Pine Gulch map

The Pine Gulch Fire burning 18 miles north of Grand Junction reached 87,209 acres as of Tuesday morning, making it the fourth largest fire in Colorado history and prompting concerns about air quality for the area.

With the entire state in a drought, there are currently five fires burning in Colorado for a total of 130,248 acres, according to the National Interagency Coordination Center. The burns prompted a statewide 30-day ban on open fires announced by Gov. Jared Polis on Tuesday as well as renewed concerns for public health.

Just as the heat brought the fires, so have the fires brought the smoke.

According to the Environmental Protection Agency’s daily air quality tracker, readings for fine particulate matter in the air show current levels reaching a 20-year-high for Grand Junction. PM 2.5 (fine particulate matter) is an air pollutant that is a concern for people’s health when levels in the air are high.

Purple Air monitors across the valley show several days above 150 AQI (Air Quality Index) at locations in Palisade and Grand Junction. At 150-200 AQI, everyone may begin to experience health effects if they are exposed for 24 hours and members of sensitive groups may experience more serious health effects.

Mesa County Public Health Regional Epidemiologist Thomas Orr said the wildfires have resulted in some of the smokiest conditions he’s seen in Grand Junction.

“It’s higher than I have ever seen it, absolutely,” he said. “The sustained levels with these wildfires... I’m sure those who live closest to it are quite affected.”

The smoke outlook report showed air quality to be unhealthy for sensitive groups for the entire region for Tuesday and today, with worse conditions expected in Silt and New Castle on Tuesday and more moderate conditions for Meeker and Craig today.

An air quality health advisory was issued by the Colorado Department of Public Health and Environment at 2:20 p.m. on Tuesday for Mesa County, with Fruita, Grand Junction, Palisade and De Beque all expected to be affected.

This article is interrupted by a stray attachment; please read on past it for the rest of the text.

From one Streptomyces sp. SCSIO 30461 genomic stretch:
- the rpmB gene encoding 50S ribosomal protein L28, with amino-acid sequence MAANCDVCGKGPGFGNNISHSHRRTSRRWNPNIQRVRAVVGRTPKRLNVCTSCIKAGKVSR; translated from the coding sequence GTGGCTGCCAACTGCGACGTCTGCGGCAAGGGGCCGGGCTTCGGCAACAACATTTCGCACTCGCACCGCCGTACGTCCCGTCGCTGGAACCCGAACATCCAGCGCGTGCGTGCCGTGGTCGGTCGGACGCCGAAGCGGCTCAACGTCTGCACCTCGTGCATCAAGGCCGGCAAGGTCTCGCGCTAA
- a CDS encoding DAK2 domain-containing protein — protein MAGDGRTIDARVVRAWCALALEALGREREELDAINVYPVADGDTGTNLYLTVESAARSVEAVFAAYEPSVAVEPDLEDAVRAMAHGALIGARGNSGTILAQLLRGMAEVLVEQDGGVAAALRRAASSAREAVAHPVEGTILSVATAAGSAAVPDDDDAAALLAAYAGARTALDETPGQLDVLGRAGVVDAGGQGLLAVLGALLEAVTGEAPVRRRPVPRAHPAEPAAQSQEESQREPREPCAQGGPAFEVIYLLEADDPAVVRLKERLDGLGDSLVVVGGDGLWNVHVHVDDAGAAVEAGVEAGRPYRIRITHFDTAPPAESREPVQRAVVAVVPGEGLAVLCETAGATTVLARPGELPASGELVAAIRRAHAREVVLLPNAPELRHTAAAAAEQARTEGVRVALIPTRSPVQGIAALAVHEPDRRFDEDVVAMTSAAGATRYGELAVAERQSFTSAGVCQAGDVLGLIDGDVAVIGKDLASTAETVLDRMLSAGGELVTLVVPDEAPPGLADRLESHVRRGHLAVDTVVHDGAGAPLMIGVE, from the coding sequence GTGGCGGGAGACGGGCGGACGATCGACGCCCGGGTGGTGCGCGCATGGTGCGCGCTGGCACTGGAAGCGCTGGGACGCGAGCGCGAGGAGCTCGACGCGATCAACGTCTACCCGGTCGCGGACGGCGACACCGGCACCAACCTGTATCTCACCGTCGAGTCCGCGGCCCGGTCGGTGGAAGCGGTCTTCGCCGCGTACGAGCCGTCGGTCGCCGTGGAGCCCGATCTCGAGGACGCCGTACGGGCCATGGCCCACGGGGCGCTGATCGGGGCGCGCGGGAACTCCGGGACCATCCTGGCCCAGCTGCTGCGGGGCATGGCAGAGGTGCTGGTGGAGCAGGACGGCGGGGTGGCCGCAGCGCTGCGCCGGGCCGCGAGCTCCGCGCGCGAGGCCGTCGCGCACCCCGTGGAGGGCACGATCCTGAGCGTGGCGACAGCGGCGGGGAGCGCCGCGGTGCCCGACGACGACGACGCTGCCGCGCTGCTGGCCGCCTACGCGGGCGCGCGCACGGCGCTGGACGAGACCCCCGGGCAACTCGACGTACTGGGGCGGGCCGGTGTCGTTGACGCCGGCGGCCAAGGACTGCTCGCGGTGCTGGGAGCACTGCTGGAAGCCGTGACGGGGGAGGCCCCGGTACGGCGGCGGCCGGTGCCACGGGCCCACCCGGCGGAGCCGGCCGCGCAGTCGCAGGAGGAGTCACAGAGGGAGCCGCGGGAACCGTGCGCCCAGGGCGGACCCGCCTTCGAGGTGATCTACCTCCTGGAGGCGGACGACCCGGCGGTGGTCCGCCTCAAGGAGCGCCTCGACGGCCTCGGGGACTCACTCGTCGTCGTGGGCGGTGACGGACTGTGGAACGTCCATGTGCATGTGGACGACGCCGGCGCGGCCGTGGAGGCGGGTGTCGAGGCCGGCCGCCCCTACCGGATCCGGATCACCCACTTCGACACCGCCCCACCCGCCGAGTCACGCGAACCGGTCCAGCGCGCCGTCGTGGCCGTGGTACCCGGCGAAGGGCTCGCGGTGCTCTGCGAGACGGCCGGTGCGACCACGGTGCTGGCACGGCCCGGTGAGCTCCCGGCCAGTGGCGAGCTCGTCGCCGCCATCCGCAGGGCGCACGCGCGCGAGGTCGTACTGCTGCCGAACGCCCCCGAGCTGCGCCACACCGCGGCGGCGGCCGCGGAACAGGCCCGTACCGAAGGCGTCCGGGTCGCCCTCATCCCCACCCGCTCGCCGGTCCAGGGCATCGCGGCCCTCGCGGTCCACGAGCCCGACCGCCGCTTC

Orr said that although the strong winds have made operations difficult for firefighters, they’ve actually helped with the smoke.

“We’ve had fairly good smoke dispersal but we expect fire activity to continue,” he said.

The smoky conditions create unique challenges for health officials, who are six months into a global pandemic involving a respiratory disease.

Some symptoms, like dry cough, sore throat and difficulty breathing can be caused by both wildfire smoke exposure and COVID-19. However, some symptoms, like fever or chills, muscle or body aches and diarrhea are not related to smoke exposure, according to the Centers for Disease Control.

Anyone with severe symptoms, such as difficulty breathing or chest pain, should seek immediate medical assistance.

Those at the most risk from the harmful effects of wildfire smoke are: children under 18 years old, adults 65 or older, pregnant women, people with chronic conditions such as heart or lung disease, asthma or diabetes and outdoor workers. People who have or who are recovering from COVID-19 may be at increased risk from wildfire smoke.

“Poor air quality can often cause COVID-19-like symptoms and if you are experiencing respiratory issues, please get tested. It may be the poor air, it may be COVID-19 or it may be the flu,” Gov. Polis said at Tuesday’s media briefing.


The Pine Gulch Fire is expected to reach critically dry fuels on Tuesday, according to fire officials, with smaller fuels at about 2% moisture content. Larger fuels and heavy logs in the Pine Gulch area are at 8%. For comparison, printed paper is at 6% moisture content.

On Monday, Large Air Tankers and Very Large Air Tankers flew in the northern division of the fire, laying down retardant to slow the fire spread, according to Tuesday’s Pine Gulch Fire update.

Fire activity also persists on the southwest side. The steep and rugged topography with heavy fuels, narrow canyons and unsatisfactory escape routes have made it not safe for firefighters to enter directly. Therefore, crews are working with roads and the natural landscape to help the fire spread to south and southwest.

Residents southwest of the fire are expected to see increased smoke activity. Nighttime fire glow may also be visible from Grand Junction.

Because of the increased fire activity north of Fruita, additional road closures were ordered Monday, including 21 Road north of the Bureau of Land Management boundary, 16 Road at V 8/10 Road and the Q 5/10 Road at 18 Road.

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